TWU Attractions

Little Chapel-in-the-Woods

The exterior of the Little Chapel-in-the-Woods on TWU Denton campus

Built in 1939 and dedicated by Eleanor Roosevelt, the Little Chapel-in-the-Woods was named one of Texas’ most outstanding architectural achievements. University students designed and created the building’s artwork, including stained glass windows, lighting, woodwork and flooring. The windows depict scenes of women ministering to human needs including nursing, teaching, speech, literature, dance and music. It serves as an interdenominational chapel; however, it was constructed primarily for private meditation and prayer.

Little Chapel-in-the-Woods Bridal Book

TWU is allowing the legacy of ceremonies in the Little Chapel-in-the-Woods to live on by establishing a virtual Bridal Book collection. The original bridal book contains no pictures; just thousand of names of couples who were married between the years 1939 and 1979 in the Little Chapel-in-the-Woods. The Bridal Book is on display at the Blagg-Huey Library.

Texas Women’s Hall of Fame

Texas First Lady Cecilia Abbott and TWU students visit the Texas Women's Hall of Fame.

The Governor's Commission for Women and Texas Woman’s University are pleased to announce the opening of a permanent exhibit for the Texas Women’s Hall of Fame on March 27, 2003. The display features the biographies and photographs of the 114 members. The collection is on display in Hubbard Hall.

Texas First Ladies Historic Costume Collection

A dress from the mid 19th century in cream with dark trim

The Texas First Ladies Historic Costume Collection is much more than a chronology of fashion. This exhibit commemorates the struggles and successes of these notable women. Progressing from the 1800s through industrialization of the 1900s, amid the uncertainty of global war and the inspiration of social progress in this nation, the First Ladies of Texas have become icons of grace and compassion. The collection is on display in Hubbard Hall.

Woman’s Collection

A mannequin inside of a glass case wearing the clothing of a pioneer settler.

Whether capturing the experiences of American women in wartime or chronicling their struggle for civil rights and equality, the Woman’s Collection documents milestones in the history of American women through letters, diaries, photographs, manuscripts and books. Established in 1932, the collection represents the best concentration of resources on U.S. women in the Southwest. Rare and current materials are available for research. The collection is available at the Blagg-Huey Library.

Women Airforce Service Pilots

Jacqueline Cochran, Director of Women Pilots, WFTD, WASP

Between 1942 and 1944, at the height of World War II, more than a thousand women left homes and jobs for the opportunity of a lifetime — to become the first in history to fly for the U.S. military. The WASP Collection is accessible through the Blagg-Huey Library.

Botanical Gardens

A pond with a fountain of water spraying up from it, surrounded by large trees

Adjacent to the Little Chapel-in-the-Woods, the Botanical Gardens were begun in 1930 as both a laboratory for biology students and an instructional and recreational center for all garden lovers. A shaded rock garden with benches and terraces of native woodbine sandstone was added in 1932 and continues to provide a quiet place for rest and relaxation. To the west of the rock garden is the Texas Pond, which not only takes the shape of the Lone Star State, but also features native vegetation.

Gertrude Gibson Guest House

The exterior of the Gertrude Gibson guest house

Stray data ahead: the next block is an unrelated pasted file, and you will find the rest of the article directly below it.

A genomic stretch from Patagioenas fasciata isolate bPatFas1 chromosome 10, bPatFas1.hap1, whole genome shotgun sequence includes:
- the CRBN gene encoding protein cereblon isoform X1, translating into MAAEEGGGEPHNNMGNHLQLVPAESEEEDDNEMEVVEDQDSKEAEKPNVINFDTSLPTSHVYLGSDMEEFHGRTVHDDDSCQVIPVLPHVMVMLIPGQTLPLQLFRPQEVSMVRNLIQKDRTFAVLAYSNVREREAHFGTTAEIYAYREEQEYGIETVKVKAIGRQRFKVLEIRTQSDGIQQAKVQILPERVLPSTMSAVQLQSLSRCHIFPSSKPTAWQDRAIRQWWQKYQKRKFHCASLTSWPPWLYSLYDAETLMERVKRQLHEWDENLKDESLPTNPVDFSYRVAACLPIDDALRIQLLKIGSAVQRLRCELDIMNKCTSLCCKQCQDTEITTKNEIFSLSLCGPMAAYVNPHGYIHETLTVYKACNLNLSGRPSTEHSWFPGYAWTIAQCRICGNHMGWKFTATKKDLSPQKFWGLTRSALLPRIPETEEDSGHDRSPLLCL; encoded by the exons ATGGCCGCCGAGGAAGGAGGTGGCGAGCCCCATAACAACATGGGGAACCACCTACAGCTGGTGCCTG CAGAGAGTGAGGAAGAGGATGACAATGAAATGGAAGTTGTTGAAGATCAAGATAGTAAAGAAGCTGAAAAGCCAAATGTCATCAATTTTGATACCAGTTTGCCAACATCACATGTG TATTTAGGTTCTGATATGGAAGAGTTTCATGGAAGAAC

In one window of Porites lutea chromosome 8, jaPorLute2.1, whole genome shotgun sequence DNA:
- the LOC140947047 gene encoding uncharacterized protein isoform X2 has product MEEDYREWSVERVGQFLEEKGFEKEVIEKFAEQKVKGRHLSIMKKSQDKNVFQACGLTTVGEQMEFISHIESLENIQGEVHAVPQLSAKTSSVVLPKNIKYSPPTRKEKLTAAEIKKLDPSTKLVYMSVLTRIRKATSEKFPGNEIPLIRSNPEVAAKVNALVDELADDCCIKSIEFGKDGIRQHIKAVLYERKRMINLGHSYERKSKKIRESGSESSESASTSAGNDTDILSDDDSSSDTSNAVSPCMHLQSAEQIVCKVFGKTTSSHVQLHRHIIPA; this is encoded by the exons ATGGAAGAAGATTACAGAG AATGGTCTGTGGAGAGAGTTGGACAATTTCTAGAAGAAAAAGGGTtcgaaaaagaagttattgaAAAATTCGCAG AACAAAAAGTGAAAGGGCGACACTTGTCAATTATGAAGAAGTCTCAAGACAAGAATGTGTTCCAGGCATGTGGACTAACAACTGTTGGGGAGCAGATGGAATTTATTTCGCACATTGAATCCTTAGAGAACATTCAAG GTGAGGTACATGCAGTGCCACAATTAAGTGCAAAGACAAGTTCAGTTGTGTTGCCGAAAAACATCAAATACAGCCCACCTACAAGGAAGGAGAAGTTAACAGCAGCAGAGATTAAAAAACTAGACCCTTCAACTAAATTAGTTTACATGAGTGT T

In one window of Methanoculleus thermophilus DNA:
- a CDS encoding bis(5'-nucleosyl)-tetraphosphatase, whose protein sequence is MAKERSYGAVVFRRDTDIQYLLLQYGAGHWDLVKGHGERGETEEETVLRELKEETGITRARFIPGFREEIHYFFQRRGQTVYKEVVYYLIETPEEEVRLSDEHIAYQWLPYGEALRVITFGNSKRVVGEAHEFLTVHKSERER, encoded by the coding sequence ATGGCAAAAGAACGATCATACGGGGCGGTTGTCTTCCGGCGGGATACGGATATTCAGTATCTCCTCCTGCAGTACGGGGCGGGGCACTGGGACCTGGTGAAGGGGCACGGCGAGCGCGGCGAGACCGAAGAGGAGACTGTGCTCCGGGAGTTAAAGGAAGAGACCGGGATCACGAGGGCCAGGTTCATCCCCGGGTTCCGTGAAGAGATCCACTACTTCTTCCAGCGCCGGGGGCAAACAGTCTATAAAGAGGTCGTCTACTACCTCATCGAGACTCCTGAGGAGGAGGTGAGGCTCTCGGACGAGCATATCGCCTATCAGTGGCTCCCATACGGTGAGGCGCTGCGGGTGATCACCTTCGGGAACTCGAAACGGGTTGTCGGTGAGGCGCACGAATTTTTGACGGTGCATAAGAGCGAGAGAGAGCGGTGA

Gertrude Gibson worked at TWU from 1934 to 1987, holding numerous positions at the university including in the offices of the Registrar, Student Life, Institutional Development and Admissions. Gertrude traveled extensively recruiting students for TWU and promoting TWU throughout Texas. Upon her death, Gertrude’s historic home at 1819 Bell Avenue became a treasure for Texas Woman’s University. Built in 1929, the home is the first residence designed by O’Neil Ford, the world-renowned architect who also designed TWU’s Little Chapel-in-the-Woods.

Clarabel Tanner Collection of Children’s Book Art

A painted children’s book cover of a boy and girl walking through the woods

This is the lifetime collection of Dr. Clarabel Tanner (1918- ), a distinguished TWU alumna who had a long and vital career as a school librarian. This distinguished collection of children’s book art includes 11 original works by winners of the prestigious Caldecott award for the single most distinguished contribution to children’s book illustration in a given year, as well as eight pieces by Caldecott award runner up illustrators, and an original 19th century woodcut by the master himself, Randolph Caldecott. The pieces are on display in the children’s collection, located on the Garden Level of the Blagg-Huey Library.

Cookbook Collection

A smiling woman at a kitchen counter preparing food

From abundance to diets, from prohibition to war, TWU’s collection of cookbooks richly illustrates decades of America’s changing relationship with food. It contains 15,000 books, 3500 vendors pamphlets, recipe books dating from 1624, conduct manuals, and menus from around the world. The collection is accessible through the Blagg-Huey Library.

Dr. Bettye Myers Butterfly Garden

Cone flowers

TWU has started the Dr. Bettye Myers Butterfly Garden, a native plant butterfly garden project for the Denton campus that will attract and sustain monarchs and many other butterflies, bees, and birds. The project will give our students many opportunities to “learn by doing” and to serve the University by creating a beautiful landmark on campus.

For more information on visiting the TWU campus in Denton to view any of these attractions, please contact Conference Services by calling (940) 898-3644.

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Page last updated 10:46 AM, March 5, 2019